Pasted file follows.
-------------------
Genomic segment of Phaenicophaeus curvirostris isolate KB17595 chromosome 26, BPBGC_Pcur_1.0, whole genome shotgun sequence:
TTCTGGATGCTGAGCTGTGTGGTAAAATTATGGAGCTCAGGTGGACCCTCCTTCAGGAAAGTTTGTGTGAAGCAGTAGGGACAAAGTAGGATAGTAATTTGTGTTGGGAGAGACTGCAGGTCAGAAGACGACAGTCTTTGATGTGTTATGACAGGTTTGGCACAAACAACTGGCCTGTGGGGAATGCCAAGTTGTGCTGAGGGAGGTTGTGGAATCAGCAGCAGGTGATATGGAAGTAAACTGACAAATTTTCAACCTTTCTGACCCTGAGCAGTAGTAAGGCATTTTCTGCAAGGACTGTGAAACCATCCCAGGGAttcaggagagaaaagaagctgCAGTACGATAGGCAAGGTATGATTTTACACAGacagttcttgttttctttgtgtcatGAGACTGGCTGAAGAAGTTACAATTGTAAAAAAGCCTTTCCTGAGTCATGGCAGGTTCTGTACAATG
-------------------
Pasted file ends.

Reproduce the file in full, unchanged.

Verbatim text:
Genomic segment of Phaenicophaeus curvirostris isolate KB17595 chromosome 26, BPBGC_Pcur_1.0, whole genome shotgun sequence:
TTCTGGATGCTGAGCTGTGTGGTAAAATTATGGAGCTCAGGTGGACCCTCCTTCAGGAAAGTTTGTGTGAAGCAGTAGGGACAAAGTAGGATAGTAATTTGTGTTGGGAGAGACTGCAGGTCAGAAGACGACAGTCTTTGATGTGTTATGACAGGTTTGGCACAAACAACTGGCCTGTGGGGAATGCCAAGTTGTGCTGAGGGAGGTTGTGGAATCAGCAGCAGGTGATATGGAAGTAAACTGACAAATTTTCAACCTTTCTGACCCTGAGCAGTAGTAAGGCATTTTCTGCAAGGACTGTGAAACCATCCCAGGGAttcaggagagaaaagaagctgCAGTACGATAGGCAAGGTATGATTTTACACAGacagttcttgttttctttgtgtcatGAGACTGGCTGAAGAAGTTACAATTGTAAAAAAGCCTTTCCTGAGTCATGGCAGGTTCTGTACAATG